July 1 (Bloomberg) -- The Swiss franc weakened against its 16 most-traded peers as investors sought higher-yielding currencies amid confidence policy makers and bankers have staved off a Greek default.
The currency slid for a fifth day versus the euro as data showed Swiss manufacturing growth slowed. The euro was poised for its first weekly gain in a month versus the dollar as Greek Prime Minister George Papandreou won approval for an austerity plan needed to keep aid flowing, while German banks agreed to roll over Greek bondholdings maturing through 2014. The Dollar Index was set for its biggest weekly drop since the first week of June.
“The risk of a default has really fallen significantly and Greece is moving in the right direction, so that’s why we’re seeing traders reduce their safe-haven bets and buy euros and other currencies,” said Kathy Lien, director of currency research with online currency trader GFT Forex in New York.
The franc tumbled 1 percent to 1.2308 versus the euro as of 2:56 p.m. in New York. It depreciated 1 percent against the dollar to 84.85 centimes.
The euro rose 0.1 percent to $1.4512. It’s set for a 2.3 percent weekly advance versus the dollar. The European currency climbed 0.4 percent to 117.33 yen. The dollar rose 0.4 percent to 80.85 yen.
The European currency fell as much as 0.5 percent after Institute for Supply Management’s factory index showed U.S. manufacturing unexpectedly expanded at a faster pace in June. The measure rose to 55.3 last month from 53.5 in May, the Tempe, Arizona-based group said today.
“This is a really strong number for the U.S.,” said Mark McCormick, a New York-based currency strategist at Brown Brothers Harriman & Co. “You’re getting a little bit of selling pressure on the euro just based on how strong the U.S. ISM numbers were.”
The carry trade of selling dollars to buy the currencies of Norway, Australia, Canada and New Zealand has more than tripled this week as investor appetite for higher-yielding assets increases. The trade returned just 21 percent during June.
In carry trades, investors buy higher-yielding assets with amounts borrowed in nations with low interest rates. The Federal Reserve’s benchmark interest rate of zero to 0.25 percent makes the dollar popular for funding such transaction.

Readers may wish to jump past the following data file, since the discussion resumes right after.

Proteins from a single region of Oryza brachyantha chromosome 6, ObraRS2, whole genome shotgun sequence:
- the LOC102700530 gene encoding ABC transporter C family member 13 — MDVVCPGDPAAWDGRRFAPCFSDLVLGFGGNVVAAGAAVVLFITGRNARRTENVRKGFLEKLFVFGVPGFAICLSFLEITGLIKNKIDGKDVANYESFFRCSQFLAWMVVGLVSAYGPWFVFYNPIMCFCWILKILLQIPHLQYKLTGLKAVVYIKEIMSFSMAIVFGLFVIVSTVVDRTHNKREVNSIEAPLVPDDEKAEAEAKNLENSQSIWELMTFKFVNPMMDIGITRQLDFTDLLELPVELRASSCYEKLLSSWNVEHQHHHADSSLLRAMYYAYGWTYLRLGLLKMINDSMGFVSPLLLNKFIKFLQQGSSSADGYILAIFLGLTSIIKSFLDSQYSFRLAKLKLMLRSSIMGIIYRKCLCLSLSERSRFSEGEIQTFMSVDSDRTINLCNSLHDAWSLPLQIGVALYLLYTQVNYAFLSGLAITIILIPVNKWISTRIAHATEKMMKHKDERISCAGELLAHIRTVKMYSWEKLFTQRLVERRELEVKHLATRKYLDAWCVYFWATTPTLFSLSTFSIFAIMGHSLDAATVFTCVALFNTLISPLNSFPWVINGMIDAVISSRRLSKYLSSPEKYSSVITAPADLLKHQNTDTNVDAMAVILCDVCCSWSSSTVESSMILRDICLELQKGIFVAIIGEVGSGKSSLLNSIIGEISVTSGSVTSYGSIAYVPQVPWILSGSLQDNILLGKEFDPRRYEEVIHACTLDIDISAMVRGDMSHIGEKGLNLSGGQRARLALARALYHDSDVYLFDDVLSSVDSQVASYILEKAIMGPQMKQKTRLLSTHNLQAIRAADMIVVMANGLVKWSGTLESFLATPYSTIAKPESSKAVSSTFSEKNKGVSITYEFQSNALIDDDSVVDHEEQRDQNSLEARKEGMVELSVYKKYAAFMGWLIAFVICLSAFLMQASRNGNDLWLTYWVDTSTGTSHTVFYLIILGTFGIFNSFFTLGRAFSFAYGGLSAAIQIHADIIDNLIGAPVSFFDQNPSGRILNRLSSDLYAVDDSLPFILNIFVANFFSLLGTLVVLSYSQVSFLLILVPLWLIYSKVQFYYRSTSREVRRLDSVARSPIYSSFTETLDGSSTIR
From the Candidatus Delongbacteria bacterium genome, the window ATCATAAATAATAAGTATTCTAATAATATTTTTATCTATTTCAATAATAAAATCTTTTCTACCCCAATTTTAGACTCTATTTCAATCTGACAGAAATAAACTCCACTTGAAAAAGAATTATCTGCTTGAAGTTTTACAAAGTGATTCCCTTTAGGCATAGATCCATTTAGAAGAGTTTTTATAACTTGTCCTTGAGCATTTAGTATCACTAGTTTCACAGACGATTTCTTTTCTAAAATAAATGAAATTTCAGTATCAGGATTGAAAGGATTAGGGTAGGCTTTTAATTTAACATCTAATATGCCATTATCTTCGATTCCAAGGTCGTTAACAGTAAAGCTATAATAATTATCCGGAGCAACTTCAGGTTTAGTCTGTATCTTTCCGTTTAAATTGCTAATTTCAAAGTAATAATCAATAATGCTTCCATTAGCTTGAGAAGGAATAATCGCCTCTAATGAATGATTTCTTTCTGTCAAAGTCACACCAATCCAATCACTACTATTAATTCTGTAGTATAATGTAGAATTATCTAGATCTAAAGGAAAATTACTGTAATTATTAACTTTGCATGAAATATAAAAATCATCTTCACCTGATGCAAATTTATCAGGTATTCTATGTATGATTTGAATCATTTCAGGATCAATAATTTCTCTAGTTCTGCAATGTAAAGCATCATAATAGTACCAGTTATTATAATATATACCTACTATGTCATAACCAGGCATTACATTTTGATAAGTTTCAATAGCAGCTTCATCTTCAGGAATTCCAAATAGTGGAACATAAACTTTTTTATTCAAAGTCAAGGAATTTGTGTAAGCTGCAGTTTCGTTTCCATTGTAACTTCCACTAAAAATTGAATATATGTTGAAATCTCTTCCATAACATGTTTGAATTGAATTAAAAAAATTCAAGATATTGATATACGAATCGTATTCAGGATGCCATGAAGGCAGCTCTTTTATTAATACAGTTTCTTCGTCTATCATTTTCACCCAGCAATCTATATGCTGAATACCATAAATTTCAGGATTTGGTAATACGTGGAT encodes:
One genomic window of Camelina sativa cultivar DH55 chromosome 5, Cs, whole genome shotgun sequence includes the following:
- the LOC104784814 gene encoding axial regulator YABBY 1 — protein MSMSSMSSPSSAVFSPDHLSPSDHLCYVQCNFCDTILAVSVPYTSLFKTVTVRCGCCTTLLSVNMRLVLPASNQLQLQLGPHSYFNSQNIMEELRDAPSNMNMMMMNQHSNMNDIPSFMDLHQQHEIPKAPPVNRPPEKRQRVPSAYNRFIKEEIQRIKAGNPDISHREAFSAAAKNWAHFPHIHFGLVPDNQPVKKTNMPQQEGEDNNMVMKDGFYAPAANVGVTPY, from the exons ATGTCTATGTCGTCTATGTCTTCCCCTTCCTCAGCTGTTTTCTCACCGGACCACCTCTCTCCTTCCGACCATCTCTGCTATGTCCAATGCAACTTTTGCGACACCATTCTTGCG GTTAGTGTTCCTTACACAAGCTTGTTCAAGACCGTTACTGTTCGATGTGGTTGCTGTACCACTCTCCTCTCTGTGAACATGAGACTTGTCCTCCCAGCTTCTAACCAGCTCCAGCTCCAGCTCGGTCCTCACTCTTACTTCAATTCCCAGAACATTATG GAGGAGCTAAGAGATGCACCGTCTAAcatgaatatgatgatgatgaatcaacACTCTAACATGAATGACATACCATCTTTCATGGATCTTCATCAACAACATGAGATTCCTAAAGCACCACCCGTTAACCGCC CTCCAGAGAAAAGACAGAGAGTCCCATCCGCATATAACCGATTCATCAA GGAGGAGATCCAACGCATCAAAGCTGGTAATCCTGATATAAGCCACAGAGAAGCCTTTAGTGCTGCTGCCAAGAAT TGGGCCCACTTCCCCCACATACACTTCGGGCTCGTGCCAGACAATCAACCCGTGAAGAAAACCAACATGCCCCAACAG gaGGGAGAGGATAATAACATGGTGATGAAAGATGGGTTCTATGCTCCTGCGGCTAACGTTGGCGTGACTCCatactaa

Canada’s dollar strengthened as much as 0.3 percent against its U.S. counterpart to the highest level since May 12. The loonie, as the currency in nicknamed, appreciated to 96.09 cents versus the greenback.
ECB Rates Outlook
The Procure.ch Purchasing Managers’ Index fell to 53.4 in June from 59.2 in May when adjusted for seasonal swings. That’s the lowest since September 2009, suggesting the Swiss economy may struggle to maintain its expansion pace.
The euro was supported as traders increased bets the European Central Bank will tighten monetary policy, pushing euribor futures lower. The implied yield on the March 2012 contract rose four basis points to 2.01 percent.
“The Europeans are trying to avoid default, but are not choosing devaluation; in the U.S., the Federal Reserve would rather see the dollar weaken and help create jobs and is assuming that won’t create too much inflation,” Kit Juckes, head of currency strategy at Societe Generale SA in London, said during a radio interview on “Bloomberg Surveillance” with Tom Keene and Ken Prewitt.
“As long as that choice is there, unless there’s a disaster in the global economy that makes everyone just run and put their money under a mattress, then we will end up with a weaker dollar,” Juckes said.
Investors expect the ECB to increase interest rates by 76 basis points during the next year, up from a forecast 16 on June 22, according to a Credit Suisse Group AG index based on swaps.
ECB President Jean-Claude Trichet reiterated yesterday that policy makers are in a state of “strong vigilance” against inflation, highlighting chances of a rate increase at their meeting on July 7. The central bank raised its key rate in April for the first time in almost three years, lifting it by a quarter point to 1.25 percent.
“The Swissie was quite a good safe-haven currency, especially if you wanted to flee the euro because of its short- term risks,” said Ulrich Leuchtmann, head of foreign-exchange strategy at Commerzbank AG in Frankfurt. “With the short-term risks in the euro zone having abated, this shift should be unwound. We’ll see a weaker Swissie as long as we have no more event risk from the euro zone.”
The euro is the third-best-performing currency this year against a basket of nine developed-market peers, appreciating 2.9 percent, according to Bloomberg Correlation-Weighted Currency Indexes. The U.S. dollar posted the worst performance, dropping 6 percent, the indexes show,
The Thomson Reuters/University of Michigan final index of U.S. consumer sentiment fell to 71.5, from 74.3 in May. The gauge was projected to decline to 72, according to the median forecast of 57 economists surveyed by Bloomberg News. The index for June compares with a preliminary reading of 71.8.
--With assistance from Catarina Saraiva in New York. Editors: Paul Cox, Dave Liedtka
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